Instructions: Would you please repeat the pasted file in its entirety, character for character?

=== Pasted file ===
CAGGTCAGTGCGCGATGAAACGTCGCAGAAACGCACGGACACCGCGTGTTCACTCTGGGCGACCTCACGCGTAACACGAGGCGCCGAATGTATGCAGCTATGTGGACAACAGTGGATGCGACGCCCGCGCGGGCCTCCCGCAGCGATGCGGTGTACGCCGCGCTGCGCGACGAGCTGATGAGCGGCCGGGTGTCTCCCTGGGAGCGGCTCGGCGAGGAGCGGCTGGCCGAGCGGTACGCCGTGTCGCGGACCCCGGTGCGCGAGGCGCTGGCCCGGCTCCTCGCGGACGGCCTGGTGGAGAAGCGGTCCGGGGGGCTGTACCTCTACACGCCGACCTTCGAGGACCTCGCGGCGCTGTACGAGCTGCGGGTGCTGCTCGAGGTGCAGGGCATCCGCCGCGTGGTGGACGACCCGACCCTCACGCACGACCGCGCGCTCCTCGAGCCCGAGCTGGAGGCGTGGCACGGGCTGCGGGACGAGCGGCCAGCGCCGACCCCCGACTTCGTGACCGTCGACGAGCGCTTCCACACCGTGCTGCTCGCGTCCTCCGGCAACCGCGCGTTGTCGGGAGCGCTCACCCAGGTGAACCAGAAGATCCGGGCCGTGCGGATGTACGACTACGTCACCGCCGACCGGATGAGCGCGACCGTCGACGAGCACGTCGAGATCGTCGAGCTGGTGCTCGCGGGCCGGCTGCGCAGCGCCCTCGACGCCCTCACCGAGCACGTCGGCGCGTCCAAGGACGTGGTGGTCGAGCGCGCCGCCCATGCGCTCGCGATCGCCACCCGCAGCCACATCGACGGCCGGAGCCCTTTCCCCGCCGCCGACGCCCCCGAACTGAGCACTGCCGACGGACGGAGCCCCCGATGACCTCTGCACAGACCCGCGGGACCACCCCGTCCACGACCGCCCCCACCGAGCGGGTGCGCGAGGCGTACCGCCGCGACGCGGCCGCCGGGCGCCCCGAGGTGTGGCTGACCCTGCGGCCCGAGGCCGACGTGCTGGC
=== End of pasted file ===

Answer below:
CAGGTCAGTGCGCGATGAAACGTCGCAGAAACGCACGGACACCGCGTGTTCACTCTGGGCGACCTCACGCGTAACACGAGGCGCCGAATGTATGCAGCTATGTGGACAACAGTGGATGCGACGCCCGCGCGGGCCTCCCGCAGCGATGCGGTGTACGCCGCGCTGCGCGACGAGCTGATGAGCGGCCGGGTGTCTCCCTGGGAGCGGCTCGGCGAGGAGCGGCTGGCCGAGCGGTACGCCGTGTCGCGGACCCCGGTGCGCGAGGCGCTGGCCCGGCTCCTCGCGGACGGCCTGGTGGAGAAGCGGTCCGGGGGGCTGTACCTCTACACGCCGACCTTCGAGGACCTCGCGGCGCTGTACGAGCTGCGGGTGCTGCTCGAGGTGCAGGGCATCCGCCGCGTGGTGGACGACCCGACCCTCACGCACGACCGCGCGCTCCTCGAGCCCGAGCTGGAGGCGTGGCACGGGCTGCGGGACGAGCGGCCAGCGCCGACCCCCGACTTCGTGACCGTCGACGAGCGCTTCCACACCGTGCTGCTCGCGTCCTCCGGCAACCGCGCGTTGTCGGGAGCGCTCACCCAGGTGAACCAGAAGATCCGGGCCGTGCGGATGTACGACTACGTCACCGCCGACCGGATGAGCGCGACCGTCGACGAGCACGTCGAGATCGTCGAGCTGGTGCTCGCGGGCCGGCTGCGCAGCGCCCTCGACGCCCTCACCGAGCACGTCGGCGCGTCCAAGGACGTGGTGGTCGAGCGCGCCGCCCATGCGCTCGCGATCGCCACCCGCAGCCACATCGACGGCCGGAGCCCTTTCCCCGCCGCCGACGCCCCCGAACTGAGCACTGCCGACGGACGGAGCCCCCGATGACCTCTGCACAGACCCGCGGGACCACCCCGTCCACGACCGCCCCCACCGAGCGGGTGCGCGAGGCGTACCGCCGCGACGCGGCCGCCGGGCGCCCCGAGGTGTGGCTGACCCTGCGGCCCGAGGCCGACGTGCTGGC